by Will S. Mayo

     And then one day not so many years ago I picked up the newspaper to look at the obituaries as was my habit and I saw one that I found especially interesting.
     “Here’s one,” I said to my father. “It says this fellow here was an iconoclast in all the books and articles he published, leaning neither to left nor right. And he remained an optimist. He believed the human race would prevail.”
     “Interesting,” my father said. “What was the fellow’s name?”
     I took another look at the paper and shuddered as I saw my own name and face peering out at me.
     “Oh, never mind,” I said.
     We moved on  to other things.
     We always did.


     Deep in the country of my dreams there is a home for me called Every House. And in this Every House lies every house I ever lived in, every bar I ever got smashed in, every roadside ditch I ever slept in, every alleyway and desert highway I ever crept through. Many are the fantastic rooms of this house. Many are the corridors and the faraway lands. And as I lie down for one more afternoon nap I wonder which door I will enter and which I will return by. When I come back will I be a new man or will I be the same old mean scoundrel who has raged down many a night? I know not. And yet I open that door and peer down its long dark hallway of secrets. Forever is the moment.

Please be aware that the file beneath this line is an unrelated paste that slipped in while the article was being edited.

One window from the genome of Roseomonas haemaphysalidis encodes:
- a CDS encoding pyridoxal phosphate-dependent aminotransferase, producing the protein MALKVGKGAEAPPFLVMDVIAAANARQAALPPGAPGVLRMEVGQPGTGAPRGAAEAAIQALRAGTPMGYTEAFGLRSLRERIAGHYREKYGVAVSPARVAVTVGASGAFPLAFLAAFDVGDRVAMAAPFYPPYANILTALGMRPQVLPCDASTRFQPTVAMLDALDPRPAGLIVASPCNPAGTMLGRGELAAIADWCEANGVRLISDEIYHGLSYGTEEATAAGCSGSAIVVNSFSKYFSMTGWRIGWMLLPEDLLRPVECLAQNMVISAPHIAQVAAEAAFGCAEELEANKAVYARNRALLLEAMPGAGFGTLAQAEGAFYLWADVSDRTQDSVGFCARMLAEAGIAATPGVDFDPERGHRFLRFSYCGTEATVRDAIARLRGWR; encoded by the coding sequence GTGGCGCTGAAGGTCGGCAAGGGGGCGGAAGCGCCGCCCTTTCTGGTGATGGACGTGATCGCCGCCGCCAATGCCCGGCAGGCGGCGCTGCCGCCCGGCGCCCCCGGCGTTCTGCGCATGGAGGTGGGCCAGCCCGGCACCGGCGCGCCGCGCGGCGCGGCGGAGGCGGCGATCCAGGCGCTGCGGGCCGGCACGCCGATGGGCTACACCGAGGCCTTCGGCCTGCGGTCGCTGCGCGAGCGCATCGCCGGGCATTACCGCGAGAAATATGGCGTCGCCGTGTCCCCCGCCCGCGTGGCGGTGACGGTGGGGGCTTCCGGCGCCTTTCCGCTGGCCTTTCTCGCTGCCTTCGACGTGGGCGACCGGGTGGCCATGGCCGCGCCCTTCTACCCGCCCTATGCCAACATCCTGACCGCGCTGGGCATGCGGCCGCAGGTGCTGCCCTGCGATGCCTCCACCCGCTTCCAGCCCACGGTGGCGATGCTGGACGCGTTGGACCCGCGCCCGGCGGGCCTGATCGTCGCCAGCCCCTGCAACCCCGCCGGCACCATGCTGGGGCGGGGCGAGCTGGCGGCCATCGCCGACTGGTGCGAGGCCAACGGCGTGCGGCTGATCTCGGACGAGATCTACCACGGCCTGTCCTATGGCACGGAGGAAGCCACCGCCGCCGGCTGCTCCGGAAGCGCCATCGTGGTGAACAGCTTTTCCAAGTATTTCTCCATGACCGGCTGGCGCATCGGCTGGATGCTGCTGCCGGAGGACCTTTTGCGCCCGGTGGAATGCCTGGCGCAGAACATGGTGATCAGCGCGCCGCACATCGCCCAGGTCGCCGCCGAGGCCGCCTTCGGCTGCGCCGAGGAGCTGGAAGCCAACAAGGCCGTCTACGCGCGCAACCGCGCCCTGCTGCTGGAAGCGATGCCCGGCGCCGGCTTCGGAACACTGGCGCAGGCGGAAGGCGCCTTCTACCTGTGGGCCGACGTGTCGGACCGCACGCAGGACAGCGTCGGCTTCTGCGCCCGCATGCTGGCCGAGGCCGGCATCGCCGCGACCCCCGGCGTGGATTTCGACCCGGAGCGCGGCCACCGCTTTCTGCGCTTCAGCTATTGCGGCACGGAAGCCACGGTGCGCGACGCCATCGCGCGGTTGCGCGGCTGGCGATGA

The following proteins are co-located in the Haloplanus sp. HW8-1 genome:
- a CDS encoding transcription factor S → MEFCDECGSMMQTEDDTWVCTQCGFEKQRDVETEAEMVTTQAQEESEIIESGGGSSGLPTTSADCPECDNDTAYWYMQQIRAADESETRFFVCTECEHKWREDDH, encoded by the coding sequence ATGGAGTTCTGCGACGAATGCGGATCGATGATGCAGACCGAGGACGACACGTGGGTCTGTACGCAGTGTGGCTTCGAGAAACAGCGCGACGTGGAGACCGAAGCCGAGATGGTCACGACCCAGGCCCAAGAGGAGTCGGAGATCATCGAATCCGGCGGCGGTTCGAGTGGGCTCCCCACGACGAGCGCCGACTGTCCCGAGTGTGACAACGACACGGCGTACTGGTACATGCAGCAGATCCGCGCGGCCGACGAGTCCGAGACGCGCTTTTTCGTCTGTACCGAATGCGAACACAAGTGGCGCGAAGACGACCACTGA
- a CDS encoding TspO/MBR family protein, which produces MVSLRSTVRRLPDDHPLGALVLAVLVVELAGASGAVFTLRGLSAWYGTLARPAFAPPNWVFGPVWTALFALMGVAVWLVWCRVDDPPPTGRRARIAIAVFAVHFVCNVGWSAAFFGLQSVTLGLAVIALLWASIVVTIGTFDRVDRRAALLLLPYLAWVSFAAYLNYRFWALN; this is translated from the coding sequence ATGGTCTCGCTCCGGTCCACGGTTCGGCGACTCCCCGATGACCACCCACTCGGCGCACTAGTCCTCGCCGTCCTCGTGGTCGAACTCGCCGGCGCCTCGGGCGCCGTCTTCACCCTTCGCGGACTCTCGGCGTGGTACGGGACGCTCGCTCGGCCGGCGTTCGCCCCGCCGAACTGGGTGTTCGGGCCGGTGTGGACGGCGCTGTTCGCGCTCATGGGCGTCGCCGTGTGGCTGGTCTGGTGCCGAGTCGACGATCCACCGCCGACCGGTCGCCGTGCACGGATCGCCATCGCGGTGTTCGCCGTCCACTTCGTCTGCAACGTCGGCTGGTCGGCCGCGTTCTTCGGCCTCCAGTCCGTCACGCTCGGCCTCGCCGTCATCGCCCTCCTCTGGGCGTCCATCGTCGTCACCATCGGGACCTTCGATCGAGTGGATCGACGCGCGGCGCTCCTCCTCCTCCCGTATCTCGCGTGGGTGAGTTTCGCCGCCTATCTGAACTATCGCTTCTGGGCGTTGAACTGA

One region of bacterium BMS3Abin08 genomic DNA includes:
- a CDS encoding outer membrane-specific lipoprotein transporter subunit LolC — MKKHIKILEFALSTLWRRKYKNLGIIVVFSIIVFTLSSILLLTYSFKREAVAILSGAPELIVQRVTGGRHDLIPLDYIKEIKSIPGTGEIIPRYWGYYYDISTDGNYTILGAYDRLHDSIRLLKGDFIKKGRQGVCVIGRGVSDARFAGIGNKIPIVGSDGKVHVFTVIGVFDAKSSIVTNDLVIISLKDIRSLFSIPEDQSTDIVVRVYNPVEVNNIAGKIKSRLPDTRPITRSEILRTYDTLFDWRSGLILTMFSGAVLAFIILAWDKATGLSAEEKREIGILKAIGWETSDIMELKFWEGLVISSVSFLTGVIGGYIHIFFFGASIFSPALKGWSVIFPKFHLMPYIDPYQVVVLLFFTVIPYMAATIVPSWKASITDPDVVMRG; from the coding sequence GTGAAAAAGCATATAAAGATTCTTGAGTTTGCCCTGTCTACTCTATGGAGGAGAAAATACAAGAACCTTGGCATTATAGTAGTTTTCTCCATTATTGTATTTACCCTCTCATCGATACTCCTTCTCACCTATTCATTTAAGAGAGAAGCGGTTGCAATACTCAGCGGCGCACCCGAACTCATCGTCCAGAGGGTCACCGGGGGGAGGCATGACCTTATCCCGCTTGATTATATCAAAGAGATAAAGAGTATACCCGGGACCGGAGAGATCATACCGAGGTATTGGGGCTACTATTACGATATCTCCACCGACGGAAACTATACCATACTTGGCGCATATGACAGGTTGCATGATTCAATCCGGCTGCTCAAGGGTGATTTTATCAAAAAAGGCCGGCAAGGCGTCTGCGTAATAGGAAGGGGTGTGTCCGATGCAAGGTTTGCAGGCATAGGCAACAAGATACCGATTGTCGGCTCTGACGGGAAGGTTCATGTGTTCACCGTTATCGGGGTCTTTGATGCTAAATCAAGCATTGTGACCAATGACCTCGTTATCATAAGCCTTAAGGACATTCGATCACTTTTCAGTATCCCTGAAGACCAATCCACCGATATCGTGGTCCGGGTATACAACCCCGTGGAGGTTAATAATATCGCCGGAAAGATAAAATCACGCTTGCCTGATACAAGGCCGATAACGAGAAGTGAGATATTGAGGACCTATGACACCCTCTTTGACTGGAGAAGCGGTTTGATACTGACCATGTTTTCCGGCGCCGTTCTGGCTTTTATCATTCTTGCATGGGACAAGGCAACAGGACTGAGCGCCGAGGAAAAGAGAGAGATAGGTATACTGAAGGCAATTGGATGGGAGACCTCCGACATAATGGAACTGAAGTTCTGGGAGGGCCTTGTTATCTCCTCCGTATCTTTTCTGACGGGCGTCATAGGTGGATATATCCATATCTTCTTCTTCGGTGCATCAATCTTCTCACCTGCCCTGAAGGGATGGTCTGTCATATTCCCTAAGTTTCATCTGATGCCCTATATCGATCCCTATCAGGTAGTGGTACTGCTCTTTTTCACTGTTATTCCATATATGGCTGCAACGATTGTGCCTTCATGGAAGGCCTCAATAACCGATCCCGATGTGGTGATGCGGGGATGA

When told that the answers to the universe cannot be found, Albert Einstein, a man who had by then discovered much, said, “God does not play dice with the universe.” To which Stephen Hawking, another renowned mathematician, would say, “God not only plays dice with the universe, he hides the dice in black holes.” To all of this, many a wise man, neither a mathematician nor a man of God, could only say, “There is no God and there are no dice and there are no answers. There are only holes.”
     For my part, I avoid the potholes as best I can and go my own way.


     All my life, people, whether religious or secular, have been proclaiming the end of the world. Scientists talked first about global cooling and then global warming. Evangelists warned of the Antichrist. Computer aficionados warned that a computer bug would bring about the end of civilization. There was even that hysteria when the planets lined up in the 1980s, then in the 1990s, that the gravitational forces would unleash all manner of events. This is not to mention the constant worry about nuclear warfare. But the world goes on and so does humanity, despite the doomsayers. We’ve shown the first signs of returning to the moon and going to Mars and in our future lies the stars. It’s you and me, friends, who will die, not the world and not the human race, which will evolve and transform itself among countless worlds. I have high hopes for humanity and the earth, too, but not so much for you and me. We will die and be forgotten, but our descendants will live on. They will create poetry of their own among the galaxies.